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The trailer for "Barcelona."

Novels for Leaders

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One of the best novels about ancient Rome as it neared its end.

And Yet Another Family Film

The trailer for "Velvet Buzzsaw."

Calling All Barbarians

person wearing knight helmet photo


Get thee to Cultural Offering for guidance on how to become civilized.


[Photo by Jonathan Farber at Unsplash]

Frozen Jack and Sunny Jack

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The Hammock Papers honors Jack London's birthday. Although London is often associated with his tales of Alaska, he also wrote great stories about Hawaii.

Finding Time to Read

woman sitting while reading near body of water


Nicholas Bate gives sound tips on finding more time for reading.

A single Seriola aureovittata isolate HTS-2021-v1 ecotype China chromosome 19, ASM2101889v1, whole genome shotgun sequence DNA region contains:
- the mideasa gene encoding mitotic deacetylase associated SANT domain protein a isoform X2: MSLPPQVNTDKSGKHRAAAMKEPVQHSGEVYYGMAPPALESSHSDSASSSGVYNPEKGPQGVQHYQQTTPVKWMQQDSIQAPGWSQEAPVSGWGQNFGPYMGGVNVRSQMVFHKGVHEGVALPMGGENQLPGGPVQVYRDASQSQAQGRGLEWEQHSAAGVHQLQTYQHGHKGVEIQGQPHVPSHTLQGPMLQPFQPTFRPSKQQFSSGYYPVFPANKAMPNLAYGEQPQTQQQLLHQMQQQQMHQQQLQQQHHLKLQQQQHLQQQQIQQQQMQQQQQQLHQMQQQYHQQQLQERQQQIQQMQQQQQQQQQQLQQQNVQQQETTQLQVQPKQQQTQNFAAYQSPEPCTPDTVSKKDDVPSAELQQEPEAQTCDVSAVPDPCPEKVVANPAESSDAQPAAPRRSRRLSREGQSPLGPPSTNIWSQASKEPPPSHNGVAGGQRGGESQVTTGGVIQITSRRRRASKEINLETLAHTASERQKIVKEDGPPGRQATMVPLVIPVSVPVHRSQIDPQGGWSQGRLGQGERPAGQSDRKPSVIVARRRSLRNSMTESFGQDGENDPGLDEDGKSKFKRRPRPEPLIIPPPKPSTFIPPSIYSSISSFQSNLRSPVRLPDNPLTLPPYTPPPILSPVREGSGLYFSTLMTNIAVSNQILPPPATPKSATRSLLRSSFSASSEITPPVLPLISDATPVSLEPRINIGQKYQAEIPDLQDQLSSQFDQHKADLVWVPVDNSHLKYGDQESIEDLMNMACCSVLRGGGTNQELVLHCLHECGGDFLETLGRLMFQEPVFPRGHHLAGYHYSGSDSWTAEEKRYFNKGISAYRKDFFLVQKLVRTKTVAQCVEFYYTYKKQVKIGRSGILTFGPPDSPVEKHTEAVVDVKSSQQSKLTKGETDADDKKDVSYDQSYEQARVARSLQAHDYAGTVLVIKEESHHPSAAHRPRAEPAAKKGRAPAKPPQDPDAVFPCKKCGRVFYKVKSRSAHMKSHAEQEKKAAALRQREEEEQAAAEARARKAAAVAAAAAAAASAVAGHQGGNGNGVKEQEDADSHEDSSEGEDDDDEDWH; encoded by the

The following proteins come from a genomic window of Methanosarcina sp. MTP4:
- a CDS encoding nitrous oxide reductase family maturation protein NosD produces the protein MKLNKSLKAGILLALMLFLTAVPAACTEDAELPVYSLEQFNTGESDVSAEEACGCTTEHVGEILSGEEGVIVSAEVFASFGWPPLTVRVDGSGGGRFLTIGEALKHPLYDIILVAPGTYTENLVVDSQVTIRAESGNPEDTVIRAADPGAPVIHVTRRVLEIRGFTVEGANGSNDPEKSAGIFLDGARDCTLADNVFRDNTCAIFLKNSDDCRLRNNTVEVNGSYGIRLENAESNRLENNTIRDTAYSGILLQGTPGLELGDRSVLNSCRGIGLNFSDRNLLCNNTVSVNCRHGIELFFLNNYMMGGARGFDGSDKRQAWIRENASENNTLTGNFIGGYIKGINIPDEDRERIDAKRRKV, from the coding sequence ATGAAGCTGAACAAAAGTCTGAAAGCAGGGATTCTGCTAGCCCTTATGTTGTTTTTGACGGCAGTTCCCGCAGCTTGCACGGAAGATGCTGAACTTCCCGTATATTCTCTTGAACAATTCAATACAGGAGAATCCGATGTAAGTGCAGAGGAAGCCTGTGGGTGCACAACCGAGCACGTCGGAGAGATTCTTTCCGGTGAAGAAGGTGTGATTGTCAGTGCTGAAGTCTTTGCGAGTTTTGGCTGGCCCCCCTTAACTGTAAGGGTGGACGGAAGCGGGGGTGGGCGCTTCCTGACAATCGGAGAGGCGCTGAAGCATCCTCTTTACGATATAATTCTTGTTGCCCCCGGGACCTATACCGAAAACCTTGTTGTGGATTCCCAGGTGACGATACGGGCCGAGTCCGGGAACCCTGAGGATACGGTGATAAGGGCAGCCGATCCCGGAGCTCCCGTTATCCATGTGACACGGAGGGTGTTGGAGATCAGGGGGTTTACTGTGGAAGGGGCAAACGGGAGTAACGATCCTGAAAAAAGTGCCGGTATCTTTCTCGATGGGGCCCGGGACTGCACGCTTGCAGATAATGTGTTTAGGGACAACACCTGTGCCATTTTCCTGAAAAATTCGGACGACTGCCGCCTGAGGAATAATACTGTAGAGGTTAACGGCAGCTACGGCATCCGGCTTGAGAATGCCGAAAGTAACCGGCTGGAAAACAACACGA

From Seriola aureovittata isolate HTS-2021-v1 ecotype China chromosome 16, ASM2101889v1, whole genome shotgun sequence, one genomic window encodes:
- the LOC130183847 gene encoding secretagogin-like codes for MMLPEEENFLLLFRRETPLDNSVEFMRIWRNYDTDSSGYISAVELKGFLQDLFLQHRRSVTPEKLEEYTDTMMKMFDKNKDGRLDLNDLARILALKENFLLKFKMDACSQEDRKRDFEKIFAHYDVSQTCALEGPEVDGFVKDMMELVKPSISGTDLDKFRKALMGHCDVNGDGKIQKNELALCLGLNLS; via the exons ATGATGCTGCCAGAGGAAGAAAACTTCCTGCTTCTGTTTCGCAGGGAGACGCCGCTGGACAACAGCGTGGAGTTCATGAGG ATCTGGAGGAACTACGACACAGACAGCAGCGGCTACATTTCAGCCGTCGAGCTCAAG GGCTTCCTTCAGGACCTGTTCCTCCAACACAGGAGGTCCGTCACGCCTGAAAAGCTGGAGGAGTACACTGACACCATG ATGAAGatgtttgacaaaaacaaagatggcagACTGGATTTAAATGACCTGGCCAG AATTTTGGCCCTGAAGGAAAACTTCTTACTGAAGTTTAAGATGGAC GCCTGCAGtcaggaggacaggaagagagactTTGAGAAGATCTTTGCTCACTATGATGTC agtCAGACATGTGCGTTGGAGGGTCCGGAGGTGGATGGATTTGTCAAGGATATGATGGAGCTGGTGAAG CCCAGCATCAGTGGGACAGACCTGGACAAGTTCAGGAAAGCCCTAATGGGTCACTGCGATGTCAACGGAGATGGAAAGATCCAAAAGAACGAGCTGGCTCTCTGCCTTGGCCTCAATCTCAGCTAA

[One of my rules: always have a book nearby.]


[Photo by Les Anderson at Unsplash]

Novels for Leaders

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Still one of the best looks at modern life.

Weekend Leadership Reading

closed brown and gray Little Free Library


Wally Bock has some assignments for us.


[Photo by Eliot Peper at Unsplash]

Worth Seeing But The Book is Better



The trailer for "A Good Man in Africa."

Friday, January 11, 2019

I Like It

man standing on stage playing electric bass guitar

The Star Formerly Known as Anderson Layman is now simply  "A Layman."



[Photo by frankie cordoba at Unsplash]

The Man is a Beatle

man holding a bottle

Nicholas Bate continues his series on "Why We Love The Beatles."


[Photo by Samuel Dixon at Unsplash]

First Paragraph